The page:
- Likes - Other Pages can like Facebook Pages, however, Facebook profiles cannot be liked by pages. Allowing other businesses to like your Page is a great way to grow your organization's credibility, reputation, and influence.
- Multiple Pages - If you're a freelancer (or are self-employed) and wear many different "hats" in your professional life, Pages are more appropriate. Remember, as per Facebook's terms, you can only have one profile tied to your real-life identity. There is no restriction on the number of Pages you can create and link to your profile.
- Page Management - Only one person can manage a Facebook profile. If you don't want to be in breach of the terms, that person needs to be the profile's rightful owner. For small and medium-sized businesses with a strong social media game, that poses a problem. Pages, on the other hand, allow for multiple managers.
- Forced Deletions: Facebook has begun cracking down on business pages that are built on personal profiles, sometimes forcing deletion. The reason? Businesses built on personal profiles are essentially businesses masquerading as people, which breaks all kinds of rules in Facebook’s User Agreement (and is also just bad form for social media). They are completely in their right to delete pages that break their rules because it damages the Facebook ecosystem.
- No Ability for Ads: If you would like to create Facebook Ads to help promote your business, you can only do so if your business is built on a business page. Personal profiles lack the ability to create ads.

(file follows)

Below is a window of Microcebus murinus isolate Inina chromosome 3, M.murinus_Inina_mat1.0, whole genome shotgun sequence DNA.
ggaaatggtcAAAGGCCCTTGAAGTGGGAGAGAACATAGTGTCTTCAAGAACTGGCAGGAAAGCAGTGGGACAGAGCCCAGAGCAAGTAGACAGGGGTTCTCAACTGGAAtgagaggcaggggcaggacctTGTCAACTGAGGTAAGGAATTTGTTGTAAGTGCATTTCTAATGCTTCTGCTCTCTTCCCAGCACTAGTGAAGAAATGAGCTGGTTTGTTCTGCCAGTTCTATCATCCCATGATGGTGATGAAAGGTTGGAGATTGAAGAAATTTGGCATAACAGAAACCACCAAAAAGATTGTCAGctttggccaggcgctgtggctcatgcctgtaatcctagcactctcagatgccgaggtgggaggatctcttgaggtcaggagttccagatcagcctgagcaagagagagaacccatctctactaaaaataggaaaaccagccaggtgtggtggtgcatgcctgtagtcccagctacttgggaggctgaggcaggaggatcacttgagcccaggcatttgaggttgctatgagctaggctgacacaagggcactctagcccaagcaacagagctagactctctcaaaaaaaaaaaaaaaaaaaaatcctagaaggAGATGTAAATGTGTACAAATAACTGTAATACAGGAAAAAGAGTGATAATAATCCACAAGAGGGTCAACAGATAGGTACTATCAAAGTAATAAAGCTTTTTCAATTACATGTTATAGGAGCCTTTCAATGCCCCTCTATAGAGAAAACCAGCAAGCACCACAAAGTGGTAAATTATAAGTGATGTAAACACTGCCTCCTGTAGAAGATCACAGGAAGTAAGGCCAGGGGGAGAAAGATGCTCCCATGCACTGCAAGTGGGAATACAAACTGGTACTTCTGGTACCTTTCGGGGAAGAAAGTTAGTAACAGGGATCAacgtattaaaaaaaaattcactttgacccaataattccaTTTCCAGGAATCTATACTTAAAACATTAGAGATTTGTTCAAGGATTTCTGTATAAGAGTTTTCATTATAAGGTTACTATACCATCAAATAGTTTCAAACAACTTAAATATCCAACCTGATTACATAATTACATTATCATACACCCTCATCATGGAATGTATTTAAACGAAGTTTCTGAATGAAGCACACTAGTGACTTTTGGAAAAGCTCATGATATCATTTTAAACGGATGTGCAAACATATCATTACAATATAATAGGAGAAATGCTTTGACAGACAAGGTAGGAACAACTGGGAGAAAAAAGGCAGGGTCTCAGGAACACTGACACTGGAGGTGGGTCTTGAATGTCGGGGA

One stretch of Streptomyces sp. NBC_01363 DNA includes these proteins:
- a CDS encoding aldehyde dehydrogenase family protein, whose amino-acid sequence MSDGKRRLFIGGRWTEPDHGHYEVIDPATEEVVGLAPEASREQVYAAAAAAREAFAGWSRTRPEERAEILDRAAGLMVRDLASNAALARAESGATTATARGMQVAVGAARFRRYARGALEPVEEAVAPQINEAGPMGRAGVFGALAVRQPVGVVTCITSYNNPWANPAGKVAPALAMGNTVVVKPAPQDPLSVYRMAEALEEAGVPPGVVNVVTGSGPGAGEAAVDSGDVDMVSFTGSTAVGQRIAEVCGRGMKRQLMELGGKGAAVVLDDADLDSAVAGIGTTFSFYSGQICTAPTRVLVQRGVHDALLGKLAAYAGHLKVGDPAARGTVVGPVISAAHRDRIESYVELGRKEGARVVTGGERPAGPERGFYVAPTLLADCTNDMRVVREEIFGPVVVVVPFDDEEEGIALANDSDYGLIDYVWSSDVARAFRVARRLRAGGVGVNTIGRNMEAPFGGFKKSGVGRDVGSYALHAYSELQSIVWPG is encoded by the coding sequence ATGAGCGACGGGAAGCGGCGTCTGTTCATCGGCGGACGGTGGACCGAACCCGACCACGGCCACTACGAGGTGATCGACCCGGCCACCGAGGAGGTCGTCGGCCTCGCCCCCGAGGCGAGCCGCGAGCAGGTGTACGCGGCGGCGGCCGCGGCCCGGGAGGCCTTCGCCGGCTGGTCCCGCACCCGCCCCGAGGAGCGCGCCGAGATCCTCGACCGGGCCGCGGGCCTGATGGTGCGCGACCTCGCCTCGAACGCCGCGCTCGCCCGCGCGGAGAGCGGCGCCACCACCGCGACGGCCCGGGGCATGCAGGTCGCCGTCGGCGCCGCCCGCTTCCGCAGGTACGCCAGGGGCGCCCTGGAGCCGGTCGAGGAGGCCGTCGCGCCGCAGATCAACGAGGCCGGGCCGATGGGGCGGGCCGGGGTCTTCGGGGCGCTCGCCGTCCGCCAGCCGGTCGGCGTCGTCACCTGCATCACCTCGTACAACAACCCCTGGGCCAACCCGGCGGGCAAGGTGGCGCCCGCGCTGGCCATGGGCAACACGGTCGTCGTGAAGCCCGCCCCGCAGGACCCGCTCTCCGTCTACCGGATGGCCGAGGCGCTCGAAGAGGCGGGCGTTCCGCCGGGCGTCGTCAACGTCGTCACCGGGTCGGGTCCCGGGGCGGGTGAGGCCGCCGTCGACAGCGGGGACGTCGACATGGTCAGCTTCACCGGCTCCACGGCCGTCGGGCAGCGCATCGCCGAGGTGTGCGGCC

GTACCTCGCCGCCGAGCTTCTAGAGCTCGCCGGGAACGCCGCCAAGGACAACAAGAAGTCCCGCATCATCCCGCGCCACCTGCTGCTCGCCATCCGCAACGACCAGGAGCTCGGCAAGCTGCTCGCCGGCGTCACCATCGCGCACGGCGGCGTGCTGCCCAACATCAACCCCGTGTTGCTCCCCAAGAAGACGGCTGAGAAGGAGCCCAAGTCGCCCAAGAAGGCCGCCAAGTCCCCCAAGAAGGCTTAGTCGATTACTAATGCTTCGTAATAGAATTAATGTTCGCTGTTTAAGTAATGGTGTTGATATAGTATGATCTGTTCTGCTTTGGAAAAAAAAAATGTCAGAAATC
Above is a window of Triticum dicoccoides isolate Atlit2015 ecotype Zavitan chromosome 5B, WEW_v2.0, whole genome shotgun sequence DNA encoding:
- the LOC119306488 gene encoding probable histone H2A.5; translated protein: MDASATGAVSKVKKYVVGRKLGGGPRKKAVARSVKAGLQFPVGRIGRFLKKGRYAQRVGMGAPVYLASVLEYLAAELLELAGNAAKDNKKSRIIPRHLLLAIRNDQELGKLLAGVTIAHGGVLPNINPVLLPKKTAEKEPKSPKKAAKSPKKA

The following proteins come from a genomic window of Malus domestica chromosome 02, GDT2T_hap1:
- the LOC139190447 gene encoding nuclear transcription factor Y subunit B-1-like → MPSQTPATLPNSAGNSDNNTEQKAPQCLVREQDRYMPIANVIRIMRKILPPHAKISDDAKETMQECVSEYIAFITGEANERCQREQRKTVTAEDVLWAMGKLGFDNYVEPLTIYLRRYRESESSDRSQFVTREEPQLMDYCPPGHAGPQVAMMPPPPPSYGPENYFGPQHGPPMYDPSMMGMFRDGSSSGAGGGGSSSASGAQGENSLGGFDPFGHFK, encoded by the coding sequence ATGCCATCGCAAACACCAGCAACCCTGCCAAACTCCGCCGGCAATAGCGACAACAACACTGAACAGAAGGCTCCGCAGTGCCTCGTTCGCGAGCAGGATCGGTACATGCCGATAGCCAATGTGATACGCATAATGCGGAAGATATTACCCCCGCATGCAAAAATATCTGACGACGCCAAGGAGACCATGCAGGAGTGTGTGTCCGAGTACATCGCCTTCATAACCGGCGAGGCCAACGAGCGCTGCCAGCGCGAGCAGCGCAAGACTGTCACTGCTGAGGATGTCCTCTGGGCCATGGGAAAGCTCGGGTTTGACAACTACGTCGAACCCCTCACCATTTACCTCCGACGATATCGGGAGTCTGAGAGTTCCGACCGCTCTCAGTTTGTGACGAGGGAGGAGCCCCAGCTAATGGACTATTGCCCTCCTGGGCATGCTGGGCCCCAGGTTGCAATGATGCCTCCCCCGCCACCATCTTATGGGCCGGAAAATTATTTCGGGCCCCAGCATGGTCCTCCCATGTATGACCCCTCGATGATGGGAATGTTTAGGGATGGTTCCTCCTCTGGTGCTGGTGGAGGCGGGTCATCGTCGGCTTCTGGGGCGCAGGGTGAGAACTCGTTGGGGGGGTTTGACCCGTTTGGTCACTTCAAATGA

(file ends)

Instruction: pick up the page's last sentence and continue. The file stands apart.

What Happens to Your Old Facebook Profile?
The last thing we need to talk about, therefore, is what happens to all of the data that's connected to your old profile when you make the conversion.
Here's the key information you need to know about:
- After the conversion, you will have both a Facebook profile and a new Facebook Page.
- Your profile photo, cover photo, and profile name will carry over to the new Page.
- You can also automatically convert your friends, followers, and pending friend requests into followers of your new Page (if you want to). Friends will remain connected to your profile; people who only follow you will no longer follow your profile.
- You can move your photos and videos over, but the metrics will not carry over.
- If you have a verified account, you will lose the badge from your profile. It will not carry over to the new Page.
Converting a Profile vs. Creating a New Page
Assuming you accept that it's time to start using a Facebook Page for your business needs, there is one last question you need to address: Should you convert a profile or start from scratch with a new page?
There is not a single right answer. Much will depend on how much of a business following you've gathered on your profile.
For example, if you've been using your profile as a business tool for years, it makes sense to instigate the conversion. There is little point in working through the conversion process if you're just starting a new business venture. It makes more sense to start afresh.